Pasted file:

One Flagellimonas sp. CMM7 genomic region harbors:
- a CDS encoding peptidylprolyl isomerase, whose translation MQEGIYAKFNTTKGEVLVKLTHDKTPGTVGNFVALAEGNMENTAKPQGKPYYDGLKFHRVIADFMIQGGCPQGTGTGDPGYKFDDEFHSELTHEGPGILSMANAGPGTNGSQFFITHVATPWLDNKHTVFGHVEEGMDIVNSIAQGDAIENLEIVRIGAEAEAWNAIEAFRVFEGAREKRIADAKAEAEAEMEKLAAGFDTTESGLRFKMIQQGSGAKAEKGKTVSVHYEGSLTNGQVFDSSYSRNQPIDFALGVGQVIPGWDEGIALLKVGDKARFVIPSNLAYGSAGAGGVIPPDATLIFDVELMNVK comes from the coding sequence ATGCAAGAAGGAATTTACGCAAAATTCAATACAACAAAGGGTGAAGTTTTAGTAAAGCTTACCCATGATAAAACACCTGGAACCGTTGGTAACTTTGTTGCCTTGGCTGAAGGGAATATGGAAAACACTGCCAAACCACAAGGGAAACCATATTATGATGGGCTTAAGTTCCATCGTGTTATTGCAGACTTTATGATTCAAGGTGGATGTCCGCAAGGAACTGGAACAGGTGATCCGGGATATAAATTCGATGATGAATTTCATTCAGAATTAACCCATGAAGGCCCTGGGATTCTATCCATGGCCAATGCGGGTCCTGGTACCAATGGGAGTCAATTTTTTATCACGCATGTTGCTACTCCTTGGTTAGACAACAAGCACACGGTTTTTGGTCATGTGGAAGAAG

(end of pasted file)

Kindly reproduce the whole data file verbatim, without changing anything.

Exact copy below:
One Flagellimonas sp. CMM7 genomic region harbors:
- a CDS encoding peptidylprolyl isomerase, whose translation MQEGIYAKFNTTKGEVLVKLTHDKTPGTVGNFVALAEGNMENTAKPQGKPYYDGLKFHRVIADFMIQGGCPQGTGTGDPGYKFDDEFHSELTHEGPGILSMANAGPGTNGSQFFITHVATPWLDNKHTVFGHVEEGMDIVNSIAQGDAIENLEIVRIGAEAEAWNAIEAFRVFEGAREKRIADAKAEAEAEMEKLAAGFDTTESGLRFKMIQQGSGAKAEKGKTVSVHYEGSLTNGQVFDSSYSRNQPIDFALGVGQVIPGWDEGIALLKVGDKARFVIPSNLAYGSAGAGGVIPPDATLIFDVELMNVK comes from the coding sequence ATGCAAGAAGGAATTTACGCAAAATTCAATACAACAAAGGGTGAAGTTTTAGTAAAGCTTACCCATGATAAAACACCTGGAACCGTTGGTAACTTTGTTGCCTTGGCTGAAGGGAATATGGAAAACACTGCCAAACCACAAGGGAAACCATATTATGATGGGCTTAAGTTCCATCGTGTTATTGCAGACTTTATGATTCAAGGTGGATGTCCGCAAGGAACTGGAACAGGTGATCCGGGATATAAATTCGATGATGAATTTCATTCAGAATTAACCCATGAAGGCCCTGGGATTCTATCCATGGCCAATGCGGGTCCTGGTACCAATGGGAGTCAATTTTTTATCACGCATGTTGCTACTCCTTGGTTAGACAACAAGCACACGGTTTTTGGTCATGTGGAAGAAG